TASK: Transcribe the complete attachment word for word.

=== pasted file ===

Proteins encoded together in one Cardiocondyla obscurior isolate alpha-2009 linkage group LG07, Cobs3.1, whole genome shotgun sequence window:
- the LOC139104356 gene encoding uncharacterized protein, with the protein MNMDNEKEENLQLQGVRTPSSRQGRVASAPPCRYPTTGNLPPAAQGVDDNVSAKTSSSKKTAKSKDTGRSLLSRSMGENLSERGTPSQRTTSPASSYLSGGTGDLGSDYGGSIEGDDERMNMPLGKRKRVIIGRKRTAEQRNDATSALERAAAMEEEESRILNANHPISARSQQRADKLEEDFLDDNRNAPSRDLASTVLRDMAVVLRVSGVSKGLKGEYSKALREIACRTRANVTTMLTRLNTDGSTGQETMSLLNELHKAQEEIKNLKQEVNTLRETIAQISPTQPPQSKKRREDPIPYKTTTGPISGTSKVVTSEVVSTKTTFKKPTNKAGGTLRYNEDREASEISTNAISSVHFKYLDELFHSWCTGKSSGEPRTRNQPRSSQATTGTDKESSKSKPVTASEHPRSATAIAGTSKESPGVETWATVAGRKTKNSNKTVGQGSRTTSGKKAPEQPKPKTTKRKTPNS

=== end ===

Proteins encoded together in one Cardiocondyla obscurior isolate alpha-2009 linkage group LG07, Cobs3.1, whole genome shotgun sequence window:
- the LOC139104356 gene encoding uncharacterized protein, with the protein MNMDNEKEENLQLQGVRTPSSRQGRVASAPPCRYPTTGNLPPAAQGVDDNVSAKTSSSKKTAKSKDTGRSLLSRSMGENLSERGTPSQRTTSPASSYLSGGTGDLGSDYGGSIEGDDERMNMPLGKRKRVIIGRKRTAEQRNDATSALERAAAMEEEESRILNANHPISARSQQRADKLEEDFLDDNRNAPSRDLASTVLRDMAVVLRVSGVSKGLKGEYSKALREIACRTRANVTTMLTRLNTDGSTGQETMSLLNELHKAQEEIKNLKQEVNTLRETIAQISPTQPPQSKKRREDPIPYKTTTGPISGTSKVVTSEVVSTKTTFKKPTNKAGGTLRYNEDREASEISTNAISSVHFKYLDELFHSWCTGKSSGEPRTRNQPRSSQATTGTDKESSKSKPVTASEHPRSATAIAGTSKESPGVETWATVAGRKTKNSNKTVGQGSRTTSGKKAPEQPKPKTTKRKTPNS